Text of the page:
Are critiques useful after the shoot?
I lurk (and participate) in a lot of internet forums on photography, and one recurring topic I see is that image critiques are not useful after the shoot has been done. This sentiment seems to be especially common from newer photographers. Let’s face it, the internet can be a terrible place, and no matter how good you are at something there is always someone who is sitting and waiting to bash your work. Do critiques help or stifle future creativity? Let’s talk about it…
Imagine that you are doing your first shoot with a model. There are a million and one things to remember – camera settings, posing the model, lighting, wardrobe, hair, makeup, retouching – the list goes on forever. Then you post that first image you really like, and you experience the worst case scenario – a deluge of negative comments. You feel like “none of this matters” because the shoot is already done, and you can’t change any of it. You get frustrated and take the image down. We have all been there.
It is at this point that you can take one of two roads: you can stand firm and believe that nothing those internet trolls said was true and they should have been there and then they would know how hard the shoot was, or you can take a deep breath and listen to what others have to say. Now, realize that some people don’t have the critique knowledge or language to deliver a proper critique of your work, but there will be others that have reasonable things to say about your images, perhaps you have seen their critiques of other posts and considered their points valid. Realize that there is true value in critique – no matter how bad it hurts. Sometimes you need to step back from your ego and take some of those comments to heart. Try and objectively look at your image and match those comments up with each aspect of the photo that was discussed. I am betting you will find many valid points and areas you can improve in for the next shoot.
This is the real point of the critique, some will post silly or unreasonable comments while others will actually look at your image and give you solid areas to work on. It is these comments that you should take with you internally to your next shoot. Was your lighting off? Watch some YouTube videos and practice on a round object at home before you work with a model again. Learn to dial your lighting in so it is second nature when you do your next shoot. Take all the technical critiques to heart and practice them.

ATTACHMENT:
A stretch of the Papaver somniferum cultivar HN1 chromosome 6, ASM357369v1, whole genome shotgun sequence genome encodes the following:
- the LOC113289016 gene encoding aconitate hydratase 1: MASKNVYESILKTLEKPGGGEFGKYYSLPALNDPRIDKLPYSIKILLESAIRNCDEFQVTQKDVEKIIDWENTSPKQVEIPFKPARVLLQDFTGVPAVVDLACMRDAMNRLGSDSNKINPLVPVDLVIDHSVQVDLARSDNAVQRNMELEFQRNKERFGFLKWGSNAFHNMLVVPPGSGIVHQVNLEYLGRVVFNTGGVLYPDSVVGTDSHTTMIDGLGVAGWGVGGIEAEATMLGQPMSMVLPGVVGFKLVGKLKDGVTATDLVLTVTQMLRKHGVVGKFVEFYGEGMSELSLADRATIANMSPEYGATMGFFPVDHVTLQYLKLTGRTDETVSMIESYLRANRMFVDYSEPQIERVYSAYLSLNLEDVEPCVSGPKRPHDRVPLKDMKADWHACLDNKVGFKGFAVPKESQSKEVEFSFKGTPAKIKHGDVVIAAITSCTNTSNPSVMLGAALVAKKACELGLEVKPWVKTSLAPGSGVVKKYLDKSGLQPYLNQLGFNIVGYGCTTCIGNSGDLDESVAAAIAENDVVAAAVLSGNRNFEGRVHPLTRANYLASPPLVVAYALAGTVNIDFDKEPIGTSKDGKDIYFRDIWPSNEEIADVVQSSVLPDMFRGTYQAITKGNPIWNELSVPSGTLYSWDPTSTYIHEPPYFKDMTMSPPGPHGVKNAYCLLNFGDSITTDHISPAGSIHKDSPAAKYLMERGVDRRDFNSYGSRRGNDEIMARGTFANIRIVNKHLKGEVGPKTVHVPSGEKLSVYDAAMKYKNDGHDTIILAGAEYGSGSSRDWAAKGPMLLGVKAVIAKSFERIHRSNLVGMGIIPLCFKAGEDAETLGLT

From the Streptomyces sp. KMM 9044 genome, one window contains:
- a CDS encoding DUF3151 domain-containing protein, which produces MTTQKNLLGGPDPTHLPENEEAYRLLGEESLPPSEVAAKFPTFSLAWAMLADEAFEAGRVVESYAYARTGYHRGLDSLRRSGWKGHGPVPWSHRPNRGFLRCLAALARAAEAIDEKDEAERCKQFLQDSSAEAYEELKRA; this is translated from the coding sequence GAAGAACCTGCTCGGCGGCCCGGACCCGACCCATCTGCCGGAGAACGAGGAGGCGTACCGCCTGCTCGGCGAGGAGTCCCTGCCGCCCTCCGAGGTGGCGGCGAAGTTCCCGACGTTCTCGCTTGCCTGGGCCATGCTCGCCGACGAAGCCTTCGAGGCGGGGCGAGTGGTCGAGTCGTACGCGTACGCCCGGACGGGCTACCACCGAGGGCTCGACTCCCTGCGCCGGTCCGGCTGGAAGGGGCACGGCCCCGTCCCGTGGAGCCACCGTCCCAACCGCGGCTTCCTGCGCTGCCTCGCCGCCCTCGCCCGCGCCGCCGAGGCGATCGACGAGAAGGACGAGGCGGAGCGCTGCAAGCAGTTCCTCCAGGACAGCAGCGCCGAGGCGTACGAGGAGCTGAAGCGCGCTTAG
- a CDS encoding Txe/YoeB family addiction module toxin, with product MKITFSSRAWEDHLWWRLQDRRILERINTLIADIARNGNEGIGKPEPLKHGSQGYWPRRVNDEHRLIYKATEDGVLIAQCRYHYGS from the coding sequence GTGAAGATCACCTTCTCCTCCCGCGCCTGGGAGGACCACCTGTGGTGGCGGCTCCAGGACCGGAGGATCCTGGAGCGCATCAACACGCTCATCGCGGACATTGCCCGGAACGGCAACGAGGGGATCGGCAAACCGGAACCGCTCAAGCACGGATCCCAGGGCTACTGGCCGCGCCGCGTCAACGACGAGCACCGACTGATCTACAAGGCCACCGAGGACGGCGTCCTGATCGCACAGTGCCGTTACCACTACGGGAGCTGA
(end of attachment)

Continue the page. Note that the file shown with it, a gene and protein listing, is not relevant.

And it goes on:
Some of the comments will be about little details you missed. A shirt was wrinkled, a backdrop was creased, hair was out of place, makeup was smudged, clothing tag was visible – all these things have happened to every photographer and we got dinged for them and they stick out like a sore thumb when we see them. Realize that each time you get a critique on an image, there will be things that go into your mental checklist. One thing that stuck with me was for nude shoots was underwear lines, I always tell my models to wear loose clothing so there are no undergarment lines when we begin the shoot. These can be easily removed in photoshop, but why cause yourself more work in post when you can resolve the issue before the shoot even starts? I am also keyed on garment tags I always check those before I start shooting, and it’s gotten so bad that I even notice myself stuffing the tags back down on my wife’s blouses around the house because they are such a strong key for me.
This is an area which is especially common to see critiques for, especially when you are just starting out. During a shoot, you are often so focused on camera settings, and posing the model that you don’t see the nuance of the model’s discomfort. If you don’t take time to talk with your model and build comfort before you take that first shot, the discomfort will be very evident in their hands and face. This can lead to stiff unnatural-looking hands, furrowed brows and general tightness in the face. Take the time to discuss the shoot and what will happen. This will relax your model. More importantly, think before you speak and don’t be creepy. Follow these simple guidelines and everything will go smoother and yield better results in the final images.
They do help.
Each time you do a shoot, whether you are photographing a bottle of perfume or a beautiful model, you are learning and fine-tuning your technique. Just like you do with fake news articles, learn to sort out the critiques that are meaningful and helpful from the ones that are hurtful. Realize that the commenters are pointing out issues without context. They don’t know if the images were taken for a clothing tag manufacturer, and all the tags were meant to be out of the blouses. Don’t get upset, don’t get into an argument or call people names, if you do, this will only make it tougher to get a good critique later.
I am always willing to put my time where my mouth is, if you would like to talk to me about critiquing some of your images, by all means drop me an email and let’s discuss.
I love to hear from my readers, feel free to catch up with me on my websites or social media, and until next time, Get out there are get shooting!
My Photography site: http://www.tahquechi.com/
My Bodyscapes project: http://www.bodyscapes.photography/
My travel site: http://www.blindtravels.com/